Recently, I had the privilege of interviewing Thibaut Hourteillan, (pronounced Tee-Bo Hor-Tell-EE-an) Senior Software Engineer at Hewlett Packard in the booming, central valley town of Roseville, California.
Earl: So, what do you do for a living?
Thibaut: I am a software/firmware engineer with Hewlett Packard. My exact title is Senior Software Engineer but more precisely I do firmware and test tools design and development.
Earl: Cool, and what kind of work does that entail?
Thibaut: Currently I design and develop a test operating system to verify firmware. An operating system (OS for short) is in charge of controlling the computer and allows you to run programs on top
of it. This is what Windows and Linux are. The OS my team and I develop is geared toward testing and thus cannot run generic programs like games and word, but instead runs tests designed to verify the correctness of the system against various specification. In addition I help people with test planning and help them with failure analysis. This last part can be very exciting. You need to put your detective hat on to try to figure out what is going on, what’s failing and how to fix it, sometimes starting with very sparse data.
So I spend most of day sitting in front of three monitors designing (i.e. writing a design document), coding in C++ and assembling and testing our OS. There are also quite a few meetings as we have to work with other teams in Roseville, in Texas and in Singapore.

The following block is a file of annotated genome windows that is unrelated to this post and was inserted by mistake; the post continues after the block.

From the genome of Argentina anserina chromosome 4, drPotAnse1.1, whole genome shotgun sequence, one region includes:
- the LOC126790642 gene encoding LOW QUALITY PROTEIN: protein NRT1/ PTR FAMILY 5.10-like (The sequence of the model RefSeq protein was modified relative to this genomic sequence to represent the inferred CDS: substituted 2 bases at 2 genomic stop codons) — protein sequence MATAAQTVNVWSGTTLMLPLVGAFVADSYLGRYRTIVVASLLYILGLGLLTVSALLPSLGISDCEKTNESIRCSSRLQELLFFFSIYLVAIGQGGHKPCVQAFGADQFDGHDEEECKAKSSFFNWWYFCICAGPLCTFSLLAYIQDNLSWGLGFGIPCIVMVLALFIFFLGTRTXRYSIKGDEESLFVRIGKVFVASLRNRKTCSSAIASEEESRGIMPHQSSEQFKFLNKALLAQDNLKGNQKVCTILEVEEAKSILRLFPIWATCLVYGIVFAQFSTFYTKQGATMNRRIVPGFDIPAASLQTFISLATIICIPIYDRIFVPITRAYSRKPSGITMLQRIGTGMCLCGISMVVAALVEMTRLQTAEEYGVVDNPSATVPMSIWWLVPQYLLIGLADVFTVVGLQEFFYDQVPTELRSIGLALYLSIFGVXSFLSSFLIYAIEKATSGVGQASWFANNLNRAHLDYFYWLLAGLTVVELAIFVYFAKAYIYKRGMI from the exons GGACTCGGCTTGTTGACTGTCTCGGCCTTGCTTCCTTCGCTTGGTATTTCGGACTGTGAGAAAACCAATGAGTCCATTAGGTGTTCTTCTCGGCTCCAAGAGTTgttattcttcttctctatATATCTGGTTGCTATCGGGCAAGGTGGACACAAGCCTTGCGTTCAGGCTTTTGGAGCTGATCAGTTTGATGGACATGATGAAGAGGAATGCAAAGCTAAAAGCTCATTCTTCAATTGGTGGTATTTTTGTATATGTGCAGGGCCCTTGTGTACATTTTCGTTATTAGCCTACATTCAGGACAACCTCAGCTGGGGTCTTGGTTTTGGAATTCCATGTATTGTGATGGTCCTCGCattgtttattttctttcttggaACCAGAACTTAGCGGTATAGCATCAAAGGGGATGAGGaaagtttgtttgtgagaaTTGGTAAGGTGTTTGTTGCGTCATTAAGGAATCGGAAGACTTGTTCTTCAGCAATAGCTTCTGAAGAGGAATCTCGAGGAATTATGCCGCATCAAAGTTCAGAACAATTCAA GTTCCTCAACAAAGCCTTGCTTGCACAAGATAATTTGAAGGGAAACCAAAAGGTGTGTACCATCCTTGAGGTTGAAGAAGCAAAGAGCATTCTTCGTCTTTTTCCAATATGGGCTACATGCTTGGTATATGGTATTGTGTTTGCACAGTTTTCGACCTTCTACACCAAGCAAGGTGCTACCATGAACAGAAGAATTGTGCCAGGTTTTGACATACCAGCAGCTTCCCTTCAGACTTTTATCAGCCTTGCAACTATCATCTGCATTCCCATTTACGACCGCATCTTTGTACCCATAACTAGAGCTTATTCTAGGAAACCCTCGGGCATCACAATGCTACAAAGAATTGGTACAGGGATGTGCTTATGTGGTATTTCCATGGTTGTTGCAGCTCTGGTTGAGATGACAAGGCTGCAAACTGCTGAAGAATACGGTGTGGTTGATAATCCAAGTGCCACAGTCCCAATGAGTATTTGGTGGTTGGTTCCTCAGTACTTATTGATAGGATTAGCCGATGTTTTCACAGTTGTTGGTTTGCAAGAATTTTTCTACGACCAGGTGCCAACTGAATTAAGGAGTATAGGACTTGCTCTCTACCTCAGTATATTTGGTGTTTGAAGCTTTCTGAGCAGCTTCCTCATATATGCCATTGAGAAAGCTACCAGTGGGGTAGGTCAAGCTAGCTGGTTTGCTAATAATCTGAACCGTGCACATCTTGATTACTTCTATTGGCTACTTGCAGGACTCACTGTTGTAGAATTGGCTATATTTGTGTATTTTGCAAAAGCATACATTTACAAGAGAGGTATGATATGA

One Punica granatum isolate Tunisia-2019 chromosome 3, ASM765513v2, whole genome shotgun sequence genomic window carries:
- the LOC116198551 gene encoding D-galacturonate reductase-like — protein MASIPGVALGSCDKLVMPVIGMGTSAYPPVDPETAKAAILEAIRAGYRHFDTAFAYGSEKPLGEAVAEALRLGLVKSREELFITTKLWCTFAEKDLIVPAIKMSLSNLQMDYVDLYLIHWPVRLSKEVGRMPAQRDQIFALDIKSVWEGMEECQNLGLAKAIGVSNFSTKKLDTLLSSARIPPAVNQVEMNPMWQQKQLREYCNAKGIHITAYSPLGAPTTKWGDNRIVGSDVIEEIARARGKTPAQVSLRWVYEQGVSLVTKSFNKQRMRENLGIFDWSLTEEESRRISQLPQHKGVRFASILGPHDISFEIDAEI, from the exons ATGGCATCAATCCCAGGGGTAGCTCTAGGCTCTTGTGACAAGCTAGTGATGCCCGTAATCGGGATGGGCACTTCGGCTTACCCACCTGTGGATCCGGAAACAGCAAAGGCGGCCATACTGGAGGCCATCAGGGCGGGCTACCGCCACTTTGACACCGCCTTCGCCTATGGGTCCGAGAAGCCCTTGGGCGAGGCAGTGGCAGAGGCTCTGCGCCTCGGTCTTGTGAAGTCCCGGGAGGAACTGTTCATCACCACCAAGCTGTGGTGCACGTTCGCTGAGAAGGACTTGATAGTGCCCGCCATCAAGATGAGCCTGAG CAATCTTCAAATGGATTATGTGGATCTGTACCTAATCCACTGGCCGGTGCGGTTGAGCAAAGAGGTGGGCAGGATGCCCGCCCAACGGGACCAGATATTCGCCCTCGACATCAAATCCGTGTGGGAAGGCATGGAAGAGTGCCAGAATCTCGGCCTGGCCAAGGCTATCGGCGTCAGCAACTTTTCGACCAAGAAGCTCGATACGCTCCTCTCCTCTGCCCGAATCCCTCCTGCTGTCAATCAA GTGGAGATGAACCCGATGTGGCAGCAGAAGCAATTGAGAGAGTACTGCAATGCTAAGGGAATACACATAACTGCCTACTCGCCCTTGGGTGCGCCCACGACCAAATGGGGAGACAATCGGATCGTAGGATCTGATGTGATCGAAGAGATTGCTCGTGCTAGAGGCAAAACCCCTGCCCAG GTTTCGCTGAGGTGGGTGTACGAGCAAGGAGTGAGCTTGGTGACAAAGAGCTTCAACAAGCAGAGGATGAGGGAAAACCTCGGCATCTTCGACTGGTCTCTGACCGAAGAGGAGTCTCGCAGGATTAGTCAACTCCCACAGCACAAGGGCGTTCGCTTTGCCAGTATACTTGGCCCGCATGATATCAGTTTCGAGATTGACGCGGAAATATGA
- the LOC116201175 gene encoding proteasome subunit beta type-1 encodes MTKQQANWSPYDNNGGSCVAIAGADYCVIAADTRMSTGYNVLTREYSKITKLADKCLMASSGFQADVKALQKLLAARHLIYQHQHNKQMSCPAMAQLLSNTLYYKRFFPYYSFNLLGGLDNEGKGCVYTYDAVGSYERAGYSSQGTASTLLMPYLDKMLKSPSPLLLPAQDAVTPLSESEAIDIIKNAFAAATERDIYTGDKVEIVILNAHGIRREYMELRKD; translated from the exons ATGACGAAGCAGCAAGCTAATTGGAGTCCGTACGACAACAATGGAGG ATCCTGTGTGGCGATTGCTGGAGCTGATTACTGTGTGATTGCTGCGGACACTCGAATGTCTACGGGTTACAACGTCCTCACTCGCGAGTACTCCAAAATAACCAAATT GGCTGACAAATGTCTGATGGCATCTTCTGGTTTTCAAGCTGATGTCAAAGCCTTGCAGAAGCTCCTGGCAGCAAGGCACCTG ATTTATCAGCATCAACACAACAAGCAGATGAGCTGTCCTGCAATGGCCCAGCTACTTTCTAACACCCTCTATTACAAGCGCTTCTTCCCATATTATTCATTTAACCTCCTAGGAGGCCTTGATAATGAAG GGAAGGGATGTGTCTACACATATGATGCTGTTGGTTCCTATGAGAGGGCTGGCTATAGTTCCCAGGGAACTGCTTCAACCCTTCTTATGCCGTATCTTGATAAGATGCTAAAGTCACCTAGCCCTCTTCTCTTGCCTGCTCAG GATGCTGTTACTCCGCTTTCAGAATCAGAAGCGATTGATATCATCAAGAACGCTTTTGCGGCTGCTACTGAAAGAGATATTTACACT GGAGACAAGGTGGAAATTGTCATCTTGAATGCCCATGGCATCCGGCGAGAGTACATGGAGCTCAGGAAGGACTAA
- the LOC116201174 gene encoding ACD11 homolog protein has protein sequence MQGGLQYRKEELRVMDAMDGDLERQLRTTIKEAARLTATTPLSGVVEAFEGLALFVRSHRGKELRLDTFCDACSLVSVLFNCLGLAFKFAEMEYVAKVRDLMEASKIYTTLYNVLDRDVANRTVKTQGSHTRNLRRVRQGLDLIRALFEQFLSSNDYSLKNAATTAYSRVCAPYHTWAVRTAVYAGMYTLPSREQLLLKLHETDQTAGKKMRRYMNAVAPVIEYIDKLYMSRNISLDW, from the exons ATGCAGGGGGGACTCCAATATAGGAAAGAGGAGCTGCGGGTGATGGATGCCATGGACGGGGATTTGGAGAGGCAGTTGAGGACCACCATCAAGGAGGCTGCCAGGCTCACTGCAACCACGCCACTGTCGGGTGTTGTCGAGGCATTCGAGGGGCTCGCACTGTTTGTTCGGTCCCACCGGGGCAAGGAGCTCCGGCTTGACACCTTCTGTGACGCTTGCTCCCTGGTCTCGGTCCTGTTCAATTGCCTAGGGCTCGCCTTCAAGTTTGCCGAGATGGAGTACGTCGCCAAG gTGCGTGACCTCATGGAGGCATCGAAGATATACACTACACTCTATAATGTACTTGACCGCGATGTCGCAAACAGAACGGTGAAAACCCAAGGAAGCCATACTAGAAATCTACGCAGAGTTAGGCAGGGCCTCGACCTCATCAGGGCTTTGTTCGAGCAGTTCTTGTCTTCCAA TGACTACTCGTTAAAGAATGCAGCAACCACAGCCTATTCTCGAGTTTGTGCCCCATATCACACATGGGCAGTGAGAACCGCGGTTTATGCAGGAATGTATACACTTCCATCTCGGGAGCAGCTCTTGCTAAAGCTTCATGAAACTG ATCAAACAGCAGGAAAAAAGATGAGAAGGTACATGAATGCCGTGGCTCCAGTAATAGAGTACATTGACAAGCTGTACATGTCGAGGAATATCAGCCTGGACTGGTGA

Earl: I see, so it probably gets pretty tedious at times, huh?
Thibaut: Yeah, like every job there is task that no one really wants to do but has to be done, like fixing old bugs or leveraging feature from other teams. Leveraging is especially painful since, as engineers, we like to develop new things and not integrate code written by somebody else (which is not always as good as what you could have written yourself.)
Earl: Hmmm… So what exactly is firmware?
Thibaut: firmware, also known as BIOS, is the low level software that is in charge of initializing a computer and putting it in a state an OS can use. If your look at your PC, you will see a few things on the monitor before Windows starts. This is BIOS, aka firmware. When a computer is turned on all the hardware pieces are in a default state and completely unaware of each other. It is the job of firmware to find all those hardware pieces, get them to communicate and get them ready for the OS. Then firmware will find the OS (usually on the hard disk) and launch it. It also presents to the OS a list of all the components present in the system.
Earl: Uh huh, and what is the firmware you design generally used for?
Thibaut: My lab designs what we call a 1 to 4 way enterprise server. This is the kind of computer you will find in big companies such as banks, petroleum companies, research centers and universities. They are used for things as varied as payroll, geological simulation, gene sequencing, inventory and supply chain management, web services, etc…
Earl: Wow, that’s really neat! Any cool job perks you feel like mentioning?
Thibaut: Playing with cool technologies up to 2 years before anyone else Flexible work schedule is another one, we work a lot but we can manage our hours kind of the way we want as long as we are here for the meetings.
Earl: What’s HP’s plan for the future of Firmware?
Thibaut: To keep doing it! More than that, and I’d have to kill you if I were to tell you. Just kidding.
Earl: Alrighty then, anything else you’d like to mention?
Thibaut: This is a cool job. Like all jobs we have our sucky days, but I think it is a very interesting, challenging, and rewarding job.
Earl: Cool! Alright, well, it’s been a pleasure speaking with you, Mr. Hourteillan.
Thibaut: My pleasure as well!